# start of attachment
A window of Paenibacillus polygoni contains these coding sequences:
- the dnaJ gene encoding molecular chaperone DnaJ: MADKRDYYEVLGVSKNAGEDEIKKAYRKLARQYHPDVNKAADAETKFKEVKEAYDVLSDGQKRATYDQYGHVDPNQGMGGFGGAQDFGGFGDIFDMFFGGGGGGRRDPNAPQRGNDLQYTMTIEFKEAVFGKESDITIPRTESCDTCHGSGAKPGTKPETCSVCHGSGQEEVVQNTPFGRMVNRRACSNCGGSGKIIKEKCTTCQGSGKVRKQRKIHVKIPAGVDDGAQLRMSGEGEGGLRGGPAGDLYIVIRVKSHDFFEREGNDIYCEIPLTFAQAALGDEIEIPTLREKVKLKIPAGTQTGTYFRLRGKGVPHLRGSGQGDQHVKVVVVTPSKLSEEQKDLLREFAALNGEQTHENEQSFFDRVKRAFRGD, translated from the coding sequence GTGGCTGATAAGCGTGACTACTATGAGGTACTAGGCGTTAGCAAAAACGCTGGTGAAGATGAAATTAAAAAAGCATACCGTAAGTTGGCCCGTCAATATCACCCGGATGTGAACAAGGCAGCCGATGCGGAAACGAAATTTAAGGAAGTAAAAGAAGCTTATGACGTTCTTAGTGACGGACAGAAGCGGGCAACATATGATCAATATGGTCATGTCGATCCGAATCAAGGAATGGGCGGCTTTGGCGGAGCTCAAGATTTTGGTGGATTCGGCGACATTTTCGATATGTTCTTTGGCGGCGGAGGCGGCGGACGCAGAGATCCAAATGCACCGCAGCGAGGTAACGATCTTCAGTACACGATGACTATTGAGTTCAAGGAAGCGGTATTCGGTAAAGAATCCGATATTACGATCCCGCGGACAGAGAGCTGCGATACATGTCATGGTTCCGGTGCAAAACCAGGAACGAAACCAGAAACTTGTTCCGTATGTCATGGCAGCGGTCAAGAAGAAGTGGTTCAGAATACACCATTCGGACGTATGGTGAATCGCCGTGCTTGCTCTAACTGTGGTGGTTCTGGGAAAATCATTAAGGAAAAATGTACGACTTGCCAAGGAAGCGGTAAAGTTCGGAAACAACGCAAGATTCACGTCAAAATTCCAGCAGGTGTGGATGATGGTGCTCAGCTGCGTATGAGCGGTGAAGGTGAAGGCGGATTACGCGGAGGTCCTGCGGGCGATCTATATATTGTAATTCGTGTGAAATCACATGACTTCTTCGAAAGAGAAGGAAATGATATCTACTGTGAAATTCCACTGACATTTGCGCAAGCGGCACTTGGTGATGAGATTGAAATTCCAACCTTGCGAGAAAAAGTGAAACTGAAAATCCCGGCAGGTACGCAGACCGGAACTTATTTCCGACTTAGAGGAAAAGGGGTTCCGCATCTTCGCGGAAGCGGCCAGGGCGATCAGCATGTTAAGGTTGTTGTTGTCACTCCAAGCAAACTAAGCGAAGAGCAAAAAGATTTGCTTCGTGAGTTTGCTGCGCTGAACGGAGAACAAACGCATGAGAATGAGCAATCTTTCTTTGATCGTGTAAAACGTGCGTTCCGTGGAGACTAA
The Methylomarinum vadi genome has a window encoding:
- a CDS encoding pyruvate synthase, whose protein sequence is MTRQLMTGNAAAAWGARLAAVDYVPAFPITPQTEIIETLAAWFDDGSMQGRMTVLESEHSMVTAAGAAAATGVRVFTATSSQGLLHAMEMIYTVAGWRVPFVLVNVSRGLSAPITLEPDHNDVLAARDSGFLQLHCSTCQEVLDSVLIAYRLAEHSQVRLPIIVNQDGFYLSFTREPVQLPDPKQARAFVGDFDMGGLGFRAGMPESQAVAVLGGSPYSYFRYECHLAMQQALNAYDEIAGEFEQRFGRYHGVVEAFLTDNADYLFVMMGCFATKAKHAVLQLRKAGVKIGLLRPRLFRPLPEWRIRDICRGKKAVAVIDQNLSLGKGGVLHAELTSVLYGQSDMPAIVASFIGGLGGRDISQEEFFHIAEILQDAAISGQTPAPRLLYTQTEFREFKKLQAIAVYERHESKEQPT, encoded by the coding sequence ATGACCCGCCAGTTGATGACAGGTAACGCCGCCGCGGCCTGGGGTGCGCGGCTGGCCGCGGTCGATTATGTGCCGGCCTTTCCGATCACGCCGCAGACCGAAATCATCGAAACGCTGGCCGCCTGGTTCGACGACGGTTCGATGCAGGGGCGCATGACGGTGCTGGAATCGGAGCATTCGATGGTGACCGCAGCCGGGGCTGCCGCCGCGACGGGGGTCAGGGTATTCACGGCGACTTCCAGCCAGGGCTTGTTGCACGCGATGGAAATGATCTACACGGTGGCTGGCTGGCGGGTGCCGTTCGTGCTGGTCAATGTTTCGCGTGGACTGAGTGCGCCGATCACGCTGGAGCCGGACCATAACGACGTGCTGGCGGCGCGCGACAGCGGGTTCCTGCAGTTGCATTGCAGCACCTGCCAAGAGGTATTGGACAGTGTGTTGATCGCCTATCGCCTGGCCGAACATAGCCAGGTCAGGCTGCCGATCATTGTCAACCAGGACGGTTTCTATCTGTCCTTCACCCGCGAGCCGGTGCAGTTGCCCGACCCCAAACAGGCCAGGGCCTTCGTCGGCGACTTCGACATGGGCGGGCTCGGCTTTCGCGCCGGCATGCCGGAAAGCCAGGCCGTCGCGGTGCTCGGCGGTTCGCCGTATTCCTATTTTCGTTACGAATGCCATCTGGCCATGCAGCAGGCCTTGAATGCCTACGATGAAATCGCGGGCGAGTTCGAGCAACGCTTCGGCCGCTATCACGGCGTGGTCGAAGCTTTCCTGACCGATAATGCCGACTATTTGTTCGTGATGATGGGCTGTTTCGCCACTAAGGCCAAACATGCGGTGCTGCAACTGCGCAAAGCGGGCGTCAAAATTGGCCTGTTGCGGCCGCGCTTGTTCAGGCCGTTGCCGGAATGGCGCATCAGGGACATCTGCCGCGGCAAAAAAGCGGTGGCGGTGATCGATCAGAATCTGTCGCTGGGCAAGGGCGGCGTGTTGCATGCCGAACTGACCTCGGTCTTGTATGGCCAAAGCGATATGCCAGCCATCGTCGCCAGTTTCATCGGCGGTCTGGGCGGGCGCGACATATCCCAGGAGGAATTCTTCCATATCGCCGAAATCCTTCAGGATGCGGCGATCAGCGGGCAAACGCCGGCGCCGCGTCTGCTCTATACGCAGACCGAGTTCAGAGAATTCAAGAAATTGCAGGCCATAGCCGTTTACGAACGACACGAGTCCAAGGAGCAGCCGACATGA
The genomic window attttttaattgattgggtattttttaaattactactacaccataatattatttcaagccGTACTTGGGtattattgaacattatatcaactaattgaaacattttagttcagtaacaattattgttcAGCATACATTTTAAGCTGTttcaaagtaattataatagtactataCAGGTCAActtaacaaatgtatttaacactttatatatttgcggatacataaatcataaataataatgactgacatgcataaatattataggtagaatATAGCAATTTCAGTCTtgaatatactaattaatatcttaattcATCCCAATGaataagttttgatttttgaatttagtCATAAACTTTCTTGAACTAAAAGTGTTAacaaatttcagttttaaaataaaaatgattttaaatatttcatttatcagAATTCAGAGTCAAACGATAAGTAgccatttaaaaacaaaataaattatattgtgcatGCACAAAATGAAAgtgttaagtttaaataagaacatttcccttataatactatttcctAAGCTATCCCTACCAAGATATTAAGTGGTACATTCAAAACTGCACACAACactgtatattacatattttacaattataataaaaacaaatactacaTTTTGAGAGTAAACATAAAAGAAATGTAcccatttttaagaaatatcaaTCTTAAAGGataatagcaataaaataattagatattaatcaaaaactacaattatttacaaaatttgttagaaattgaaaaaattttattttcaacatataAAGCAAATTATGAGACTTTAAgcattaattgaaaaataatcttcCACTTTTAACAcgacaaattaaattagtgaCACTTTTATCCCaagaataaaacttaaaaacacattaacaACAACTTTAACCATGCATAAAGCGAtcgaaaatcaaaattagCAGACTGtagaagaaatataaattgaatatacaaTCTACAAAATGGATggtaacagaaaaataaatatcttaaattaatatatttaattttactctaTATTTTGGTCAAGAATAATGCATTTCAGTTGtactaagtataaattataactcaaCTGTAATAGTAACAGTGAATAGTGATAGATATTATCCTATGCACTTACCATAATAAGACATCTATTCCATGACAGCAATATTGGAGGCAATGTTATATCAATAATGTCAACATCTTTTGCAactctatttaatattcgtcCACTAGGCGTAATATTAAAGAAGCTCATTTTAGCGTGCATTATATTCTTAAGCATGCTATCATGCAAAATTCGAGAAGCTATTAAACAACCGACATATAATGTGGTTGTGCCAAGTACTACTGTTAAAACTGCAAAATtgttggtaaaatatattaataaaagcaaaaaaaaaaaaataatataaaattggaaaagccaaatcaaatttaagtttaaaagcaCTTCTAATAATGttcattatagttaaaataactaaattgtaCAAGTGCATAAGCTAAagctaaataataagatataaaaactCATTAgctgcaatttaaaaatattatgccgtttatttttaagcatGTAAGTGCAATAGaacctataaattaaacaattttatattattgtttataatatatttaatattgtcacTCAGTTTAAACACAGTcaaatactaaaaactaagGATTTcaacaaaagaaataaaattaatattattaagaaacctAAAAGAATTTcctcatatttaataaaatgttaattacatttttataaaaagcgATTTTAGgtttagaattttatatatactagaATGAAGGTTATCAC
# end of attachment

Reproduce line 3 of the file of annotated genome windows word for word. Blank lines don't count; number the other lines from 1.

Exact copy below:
The Methylomarinum vadi genome has a window encoding: